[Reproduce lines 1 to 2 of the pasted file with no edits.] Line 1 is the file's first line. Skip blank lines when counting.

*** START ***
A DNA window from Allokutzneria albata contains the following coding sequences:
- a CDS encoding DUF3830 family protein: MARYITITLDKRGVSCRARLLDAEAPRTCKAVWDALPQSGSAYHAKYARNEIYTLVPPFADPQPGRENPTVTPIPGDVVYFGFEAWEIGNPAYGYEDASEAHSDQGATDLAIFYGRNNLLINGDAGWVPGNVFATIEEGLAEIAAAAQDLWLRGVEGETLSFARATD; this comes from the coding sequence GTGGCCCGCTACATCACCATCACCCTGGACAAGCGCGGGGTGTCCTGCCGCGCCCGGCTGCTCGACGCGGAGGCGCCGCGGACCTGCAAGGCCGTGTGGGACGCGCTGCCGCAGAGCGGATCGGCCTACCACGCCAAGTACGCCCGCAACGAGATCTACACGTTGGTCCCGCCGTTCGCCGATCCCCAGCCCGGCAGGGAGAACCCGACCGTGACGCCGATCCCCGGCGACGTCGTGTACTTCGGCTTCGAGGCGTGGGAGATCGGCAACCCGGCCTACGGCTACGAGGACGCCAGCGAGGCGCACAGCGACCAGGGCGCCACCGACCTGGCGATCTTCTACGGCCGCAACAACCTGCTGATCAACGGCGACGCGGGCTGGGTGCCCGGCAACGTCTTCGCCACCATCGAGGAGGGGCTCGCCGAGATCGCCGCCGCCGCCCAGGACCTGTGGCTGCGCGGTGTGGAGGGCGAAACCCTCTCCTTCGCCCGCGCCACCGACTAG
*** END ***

A DNA window from Allokutzneria albata contains the following coding sequences:
- a CDS encoding DUF3830 family protein: MARYITITLDKRGVSCRARLLDAEAPRTCKAVWDALPQSGSAYHAKYARNEIYTLVPPFADPQPGRENPTVTPIPGDVVYFGFEAWEIGNPAYGYEDASEAHSDQGATDLAIFYGRNNLLINGDAGWVPGNVFATIEEGLAEIAAAAQDLWLRGVEGETLSFARATD; this comes from the coding sequence GTGGCCCGCTACATCACCATCACCCTGGACAAGCGCGGGGTGTCCTGCCGCGCCCGGCTGCTCGACGCGGAGGCGCCGCGGACCTGCAAGGCCGTGTGGGACGCGCTGCCGCAGAGCGGATCGGCCTACCACGCCAAGTACGCCCGCAACGAGATCTACACGTTGGTCCCGCCGTTCGCCGATCCCCAGCCCGGCAGGGAGAACCCGACCGTGACGCCGATCCCCGGCGACGTCGTGTACTTCGGCTTCGAGGCGTGGGAGATCGGCAACCCGGCCTACGGCTACGAGGACGCCAGCGAGGCGCACAGCGACCAGGGCGCCACCGACCTGGCGATCTTCTACGGCCGCAACAACCTGCTGATCAACGGCGACGCGGGCTGGGTGCCCGGCAACGTCTTCGCCACCATCGAGGAGGGGCTCGCCGAGATCGCCGCCGCCGCCCAGGACCTGTGGCTGCGCGGTGTGGAGGGCGAAACCCTCTCCTTCGCCCGCGCCACCGACTAG